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Doody's Review ServiceReviewer: Jesse Taber, MD (University of Illinois at Chicago College of Medicine)
Description: The third edition of this book is a concise, yet thorough, review of epilepsy management written by authors with impeccable credentials: Dr. Theodore is the current Chief of the Clinical Epilepsy Section at the National Institute of Neurological Disorders and Stroke at the NIH, a position that Dr. Porter previously held.
Purpose: The prevalence of epilepsy in the U.S. is somewhere between one and two million people, many of whom need ongoing care from physicians. Despite the frequency of this condition, its underlying principles are often mysterious to many physicians, resulting in misdiagnosis and inappropriate treatment.
Audience: This extremely useful book should have a wide appeal to neurologists and neurosurgeons as well as primary care physicians who treat patients with epilepsy.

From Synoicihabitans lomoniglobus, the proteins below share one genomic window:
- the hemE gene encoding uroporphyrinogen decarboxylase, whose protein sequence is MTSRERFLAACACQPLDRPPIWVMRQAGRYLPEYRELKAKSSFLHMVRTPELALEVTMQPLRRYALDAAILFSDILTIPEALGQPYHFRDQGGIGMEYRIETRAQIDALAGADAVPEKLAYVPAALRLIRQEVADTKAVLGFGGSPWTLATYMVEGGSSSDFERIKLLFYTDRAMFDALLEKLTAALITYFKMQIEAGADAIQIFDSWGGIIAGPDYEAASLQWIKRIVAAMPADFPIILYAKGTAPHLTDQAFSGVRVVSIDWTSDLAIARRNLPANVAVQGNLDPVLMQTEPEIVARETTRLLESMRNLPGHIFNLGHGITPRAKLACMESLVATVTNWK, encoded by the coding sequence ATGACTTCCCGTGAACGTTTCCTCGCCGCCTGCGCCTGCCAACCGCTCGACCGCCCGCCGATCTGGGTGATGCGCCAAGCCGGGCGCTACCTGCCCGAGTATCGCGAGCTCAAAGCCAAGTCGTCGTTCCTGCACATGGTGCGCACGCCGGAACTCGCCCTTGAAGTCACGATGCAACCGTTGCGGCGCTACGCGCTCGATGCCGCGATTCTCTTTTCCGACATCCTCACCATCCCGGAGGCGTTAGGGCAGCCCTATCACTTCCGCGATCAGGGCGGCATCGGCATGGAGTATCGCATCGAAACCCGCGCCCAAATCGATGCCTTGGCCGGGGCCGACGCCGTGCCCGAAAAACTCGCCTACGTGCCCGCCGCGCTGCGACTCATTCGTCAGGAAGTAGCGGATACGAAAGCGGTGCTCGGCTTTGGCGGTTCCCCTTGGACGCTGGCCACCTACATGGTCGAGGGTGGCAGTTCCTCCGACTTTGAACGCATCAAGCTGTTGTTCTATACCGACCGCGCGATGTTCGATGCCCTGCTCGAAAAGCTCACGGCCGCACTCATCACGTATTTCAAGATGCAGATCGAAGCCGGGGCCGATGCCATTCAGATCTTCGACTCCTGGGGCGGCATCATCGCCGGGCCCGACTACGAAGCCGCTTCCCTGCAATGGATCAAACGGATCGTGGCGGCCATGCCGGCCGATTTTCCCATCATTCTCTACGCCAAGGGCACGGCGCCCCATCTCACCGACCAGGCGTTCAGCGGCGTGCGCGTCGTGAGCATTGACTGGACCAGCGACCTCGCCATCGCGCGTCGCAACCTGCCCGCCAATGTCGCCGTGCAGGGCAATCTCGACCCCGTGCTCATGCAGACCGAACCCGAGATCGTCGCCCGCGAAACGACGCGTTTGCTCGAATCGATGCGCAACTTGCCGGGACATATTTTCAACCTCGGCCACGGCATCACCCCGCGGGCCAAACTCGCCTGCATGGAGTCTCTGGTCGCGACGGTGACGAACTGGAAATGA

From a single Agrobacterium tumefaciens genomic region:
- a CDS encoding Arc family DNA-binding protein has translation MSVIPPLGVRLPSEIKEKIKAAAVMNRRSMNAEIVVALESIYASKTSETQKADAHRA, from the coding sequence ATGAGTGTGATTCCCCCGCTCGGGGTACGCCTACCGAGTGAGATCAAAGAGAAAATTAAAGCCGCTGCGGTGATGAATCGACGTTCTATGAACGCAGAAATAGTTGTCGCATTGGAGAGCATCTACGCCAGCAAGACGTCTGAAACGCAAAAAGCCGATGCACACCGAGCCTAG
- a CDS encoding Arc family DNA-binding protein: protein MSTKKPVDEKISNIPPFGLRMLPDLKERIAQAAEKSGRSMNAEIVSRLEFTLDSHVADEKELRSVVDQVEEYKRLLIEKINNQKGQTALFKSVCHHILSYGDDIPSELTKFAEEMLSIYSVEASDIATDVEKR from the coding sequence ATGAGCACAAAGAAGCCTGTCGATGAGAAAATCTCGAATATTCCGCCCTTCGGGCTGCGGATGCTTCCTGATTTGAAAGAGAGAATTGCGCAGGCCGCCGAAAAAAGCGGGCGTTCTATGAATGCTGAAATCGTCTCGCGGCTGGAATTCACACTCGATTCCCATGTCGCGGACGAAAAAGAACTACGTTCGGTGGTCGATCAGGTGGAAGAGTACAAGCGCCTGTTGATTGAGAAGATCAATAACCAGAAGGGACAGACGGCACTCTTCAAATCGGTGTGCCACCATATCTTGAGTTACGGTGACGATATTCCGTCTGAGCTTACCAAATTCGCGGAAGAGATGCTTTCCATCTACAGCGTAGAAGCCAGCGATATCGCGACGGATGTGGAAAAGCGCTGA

Features: This book is divided into 100 very brief, readable chapters, each from one to several pages long and covering a separate principle. Most of the chapters cover diagnosis and therapy, but there are also small sections on the approach to the patient, psychosocial aspects, and the future of epilepsy research. The information is well referenced and current, including chapters on new antiepileptic drugs, epilepsy surgery, and vagal nerve stimulation. The very first chapter, "The Brain Is Just Another Body Organ," shows how sensible the authors' approach is in demystifying epilepsy. Other chapters, including "Aggression and Violence Are Extremely Uncommon During Epileptic Seizures" and "Diplopia Is the Most Common Dose-Related Side Effect of High Plasma Carbamazepine Levels," illustrate a unique aspect of this text: you could gain practical knowledge by simply reading the table of contents.
Assessment: Drs. Theodore and Porter have done a remarkable job of distilling a vast quantity of information into practical and straightforward guidelines on epilepsy management.